In the context of litigation resulting from a builder's financial collapse, this case out of the Eastern District provides a close look at the "four identities of res judicata" and associated case law. The trial court granted builder's motion to dismiss certain claims on the grounds of res judicata in light of prior consent judgments. The court finds in this case that while the consent judgments bar particular claims against defendant Miceli Homes, they do not bar claims against individual defendant Frank Miceli because the "identity of the quality or status of the persons for or against whom the claim is made" is not met.
Plaintiff Commonwealth Land Title Insurance Company appeals the judgment of the Circuit Court of St. Louis County in favor of defendants Frank J. Miceli, in his individual capacity and as trustee of the Frank Miceli Revocable Trust, the unknown beneficiaries of said trust, Stephen Miceli, in his individual capacity and as trustee of the Joseph J. Miceli Revocable Trust, the unknown beneficiaries of said trust, Miceli Homes, Inc. (“Miceli Homes”), Miceli Development Company, Miceli Holding Company, Masterwork Homes, Inc., and Miceli Masterwork Homes, Inc., D/B/A Miceli Custom Homes.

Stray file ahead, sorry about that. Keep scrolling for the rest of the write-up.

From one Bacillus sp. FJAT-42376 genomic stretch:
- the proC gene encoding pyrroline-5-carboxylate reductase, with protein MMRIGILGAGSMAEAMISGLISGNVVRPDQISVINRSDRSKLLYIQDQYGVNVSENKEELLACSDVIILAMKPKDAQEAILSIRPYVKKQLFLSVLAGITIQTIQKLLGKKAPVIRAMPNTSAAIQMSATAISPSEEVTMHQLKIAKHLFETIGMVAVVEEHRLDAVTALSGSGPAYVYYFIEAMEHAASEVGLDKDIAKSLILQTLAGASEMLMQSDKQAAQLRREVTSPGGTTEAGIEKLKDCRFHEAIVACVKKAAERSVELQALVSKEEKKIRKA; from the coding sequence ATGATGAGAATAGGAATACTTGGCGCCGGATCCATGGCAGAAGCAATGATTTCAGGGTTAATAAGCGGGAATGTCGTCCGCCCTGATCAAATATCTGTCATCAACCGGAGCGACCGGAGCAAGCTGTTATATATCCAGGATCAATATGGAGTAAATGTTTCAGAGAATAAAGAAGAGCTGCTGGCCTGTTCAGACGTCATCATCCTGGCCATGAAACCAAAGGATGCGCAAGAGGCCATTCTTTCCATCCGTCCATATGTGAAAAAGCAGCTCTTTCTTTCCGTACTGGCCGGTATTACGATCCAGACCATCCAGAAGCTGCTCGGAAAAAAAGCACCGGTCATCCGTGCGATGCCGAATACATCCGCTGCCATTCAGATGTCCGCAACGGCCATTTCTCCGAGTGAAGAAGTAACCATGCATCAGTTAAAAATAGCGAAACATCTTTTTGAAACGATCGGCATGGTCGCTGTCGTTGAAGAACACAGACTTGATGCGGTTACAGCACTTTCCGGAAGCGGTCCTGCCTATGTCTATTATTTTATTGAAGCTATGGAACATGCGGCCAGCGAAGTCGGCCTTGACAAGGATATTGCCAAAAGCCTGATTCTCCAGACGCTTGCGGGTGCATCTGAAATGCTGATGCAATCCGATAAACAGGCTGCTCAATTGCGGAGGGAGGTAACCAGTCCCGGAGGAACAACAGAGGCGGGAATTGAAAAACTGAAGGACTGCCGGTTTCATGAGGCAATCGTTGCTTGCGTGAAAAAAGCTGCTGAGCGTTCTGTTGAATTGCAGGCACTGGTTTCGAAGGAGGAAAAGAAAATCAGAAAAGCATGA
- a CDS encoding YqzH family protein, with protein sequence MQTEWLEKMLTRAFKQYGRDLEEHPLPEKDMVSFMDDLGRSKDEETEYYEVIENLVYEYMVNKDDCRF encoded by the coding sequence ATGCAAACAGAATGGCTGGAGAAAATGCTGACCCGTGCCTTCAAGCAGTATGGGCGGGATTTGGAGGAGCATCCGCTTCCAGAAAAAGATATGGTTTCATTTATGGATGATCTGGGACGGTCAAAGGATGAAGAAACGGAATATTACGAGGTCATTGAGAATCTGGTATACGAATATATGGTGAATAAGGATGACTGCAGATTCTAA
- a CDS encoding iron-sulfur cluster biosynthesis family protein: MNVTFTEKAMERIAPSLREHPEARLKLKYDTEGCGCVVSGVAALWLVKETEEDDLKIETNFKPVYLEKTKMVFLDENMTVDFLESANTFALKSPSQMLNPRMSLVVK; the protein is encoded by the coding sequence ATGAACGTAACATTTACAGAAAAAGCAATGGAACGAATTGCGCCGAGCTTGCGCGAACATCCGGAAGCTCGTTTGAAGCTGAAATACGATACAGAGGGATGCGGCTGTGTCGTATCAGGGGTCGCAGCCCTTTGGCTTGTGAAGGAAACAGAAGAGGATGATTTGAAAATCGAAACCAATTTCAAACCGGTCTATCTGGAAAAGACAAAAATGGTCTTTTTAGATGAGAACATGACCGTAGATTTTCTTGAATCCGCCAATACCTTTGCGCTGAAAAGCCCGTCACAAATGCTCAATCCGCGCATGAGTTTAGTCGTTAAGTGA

AFFIRMED IN PART, REVERSED IN PART, AND REMANDED.
DIVISION ONE HOLDS:
The trial court did not err by finding that the consent judgments barred Commonwealth’s Counts I-V against defendant Miceli Homes on the basis of res judicata. However, the trial court did err by finding that the consent judgments bar Counts I-V with respect to defendant Frank Miceli.
The trial court did not err by finding that Commonwealth’s Counts VII-VIII failed to state a claim.
Finally, the trial court erroneously declared and applied the law in granting judgment against Commonwealth on its motion for creditor’s bill and to pierce the corporate veil.
We remand to the trial court for further proceedings consistent with this opinion.